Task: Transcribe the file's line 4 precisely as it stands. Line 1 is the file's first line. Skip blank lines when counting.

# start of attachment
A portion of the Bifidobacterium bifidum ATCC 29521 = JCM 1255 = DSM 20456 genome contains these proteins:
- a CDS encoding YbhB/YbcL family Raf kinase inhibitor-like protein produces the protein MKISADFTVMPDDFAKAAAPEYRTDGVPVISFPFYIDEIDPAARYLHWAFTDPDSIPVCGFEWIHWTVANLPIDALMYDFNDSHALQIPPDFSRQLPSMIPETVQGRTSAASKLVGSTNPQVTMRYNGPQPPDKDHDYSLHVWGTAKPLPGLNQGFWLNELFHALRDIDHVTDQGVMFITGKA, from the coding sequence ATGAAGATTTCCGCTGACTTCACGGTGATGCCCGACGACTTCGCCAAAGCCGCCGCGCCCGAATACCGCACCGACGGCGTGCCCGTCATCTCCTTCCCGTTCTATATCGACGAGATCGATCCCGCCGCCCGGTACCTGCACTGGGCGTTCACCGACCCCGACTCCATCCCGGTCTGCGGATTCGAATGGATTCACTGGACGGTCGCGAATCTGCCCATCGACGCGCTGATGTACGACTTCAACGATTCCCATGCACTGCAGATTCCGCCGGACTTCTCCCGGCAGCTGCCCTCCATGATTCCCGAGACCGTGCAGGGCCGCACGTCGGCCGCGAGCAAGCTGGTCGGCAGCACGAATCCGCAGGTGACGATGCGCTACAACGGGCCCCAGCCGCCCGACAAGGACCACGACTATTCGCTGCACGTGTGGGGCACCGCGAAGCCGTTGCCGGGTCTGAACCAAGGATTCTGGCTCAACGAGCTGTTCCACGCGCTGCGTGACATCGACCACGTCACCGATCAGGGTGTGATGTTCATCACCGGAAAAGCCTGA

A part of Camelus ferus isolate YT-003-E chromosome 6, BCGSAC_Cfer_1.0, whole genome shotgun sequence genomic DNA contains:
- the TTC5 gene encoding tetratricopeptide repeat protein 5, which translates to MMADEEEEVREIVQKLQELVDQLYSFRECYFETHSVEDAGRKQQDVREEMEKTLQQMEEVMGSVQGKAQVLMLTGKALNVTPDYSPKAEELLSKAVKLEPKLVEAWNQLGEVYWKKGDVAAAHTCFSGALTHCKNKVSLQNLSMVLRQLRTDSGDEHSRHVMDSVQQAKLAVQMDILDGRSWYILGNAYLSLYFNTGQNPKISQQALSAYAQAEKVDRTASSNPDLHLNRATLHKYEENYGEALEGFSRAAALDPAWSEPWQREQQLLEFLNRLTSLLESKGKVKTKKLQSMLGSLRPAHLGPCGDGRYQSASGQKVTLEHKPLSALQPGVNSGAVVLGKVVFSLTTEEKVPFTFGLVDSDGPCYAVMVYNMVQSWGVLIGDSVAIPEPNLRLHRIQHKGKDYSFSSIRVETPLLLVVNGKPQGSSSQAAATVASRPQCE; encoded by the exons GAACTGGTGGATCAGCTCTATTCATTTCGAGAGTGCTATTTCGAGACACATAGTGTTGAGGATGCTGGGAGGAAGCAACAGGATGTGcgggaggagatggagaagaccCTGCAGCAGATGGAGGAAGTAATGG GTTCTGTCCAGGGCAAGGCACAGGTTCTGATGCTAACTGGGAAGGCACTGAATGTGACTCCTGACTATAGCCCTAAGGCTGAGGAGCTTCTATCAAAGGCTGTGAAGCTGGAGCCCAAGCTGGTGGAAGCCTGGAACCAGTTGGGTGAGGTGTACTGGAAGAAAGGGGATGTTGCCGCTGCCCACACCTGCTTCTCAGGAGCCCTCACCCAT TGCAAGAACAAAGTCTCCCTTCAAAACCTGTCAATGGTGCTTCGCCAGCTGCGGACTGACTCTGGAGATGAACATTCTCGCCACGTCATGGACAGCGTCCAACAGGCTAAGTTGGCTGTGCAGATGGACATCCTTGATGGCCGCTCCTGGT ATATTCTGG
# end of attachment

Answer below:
- the TTC5 gene encoding tetratricopeptide repeat protein 5, which translates to MMADEEEEVREIVQKLQELVDQLYSFRECYFETHSVEDAGRKQQDVREEMEKTLQQMEEVMGSVQGKAQVLMLTGKALNVTPDYSPKAEELLSKAVKLEPKLVEAWNQLGEVYWKKGDVAAAHTCFSGALTHCKNKVSLQNLSMVLRQLRTDSGDEHSRHVMDSVQQAKLAVQMDILDGRSWYILGNAYLSLYFNTGQNPKISQQALSAYAQAEKVDRTASSNPDLHLNRATLHKYEENYGEALEGFSRAAALDPAWSEPWQREQQLLEFLNRLTSLLESKGKVKTKKLQSMLGSLRPAHLGPCGDGRYQSASGQKVTLEHKPLSALQPGVNSGAVVLGKVVFSLTTEEKVPFTFGLVDSDGPCYAVMVYNMVQSWGVLIGDSVAIPEPNLRLHRIQHKGKDYSFSSIRVETPLLLVVNGKPQGSSSQAAATVASRPQCE; encoded by the exons GAACTGGTGGATCAGCTCTATTCATTTCGAGAGTGCTATTTCGAGACACATAGTGTTGAGGATGCTGGGAGGAAGCAACAGGATGTGcgggaggagatggagaagaccCTGCAGCAGATGGAGGAAGTAATGG GTTCTGTCCAGGGCAAGGCACAGGTTCTGATGCTAACTGGGAAGGCACTGAATGTGACTCCTGACTATAGCCCTAAGGCTGAGGAGCTTCTATCAAAGGCTGTGAAGCTGGAGCCCAAGCTGGTGGAAGCCTGGAACCAGTTGGGTGAGGTGTACTGGAAGAAAGGGGATGTTGCCGCTGCCCACACCTGCTTCTCAGGAGCCCTCACCCAT TGCAAGAACAAAGTCTCCCTTCAAAACCTGTCAATGGTGCTTCGCCAGCTGCGGACTGACTCTGGAGATGAACATTCTCGCCACGTCATGGACAGCGTCCAACAGGCTAAGTTGGCTGTGCAGATGGACATCCTTGATGGCCGCTCCTGGT ATATTCTGG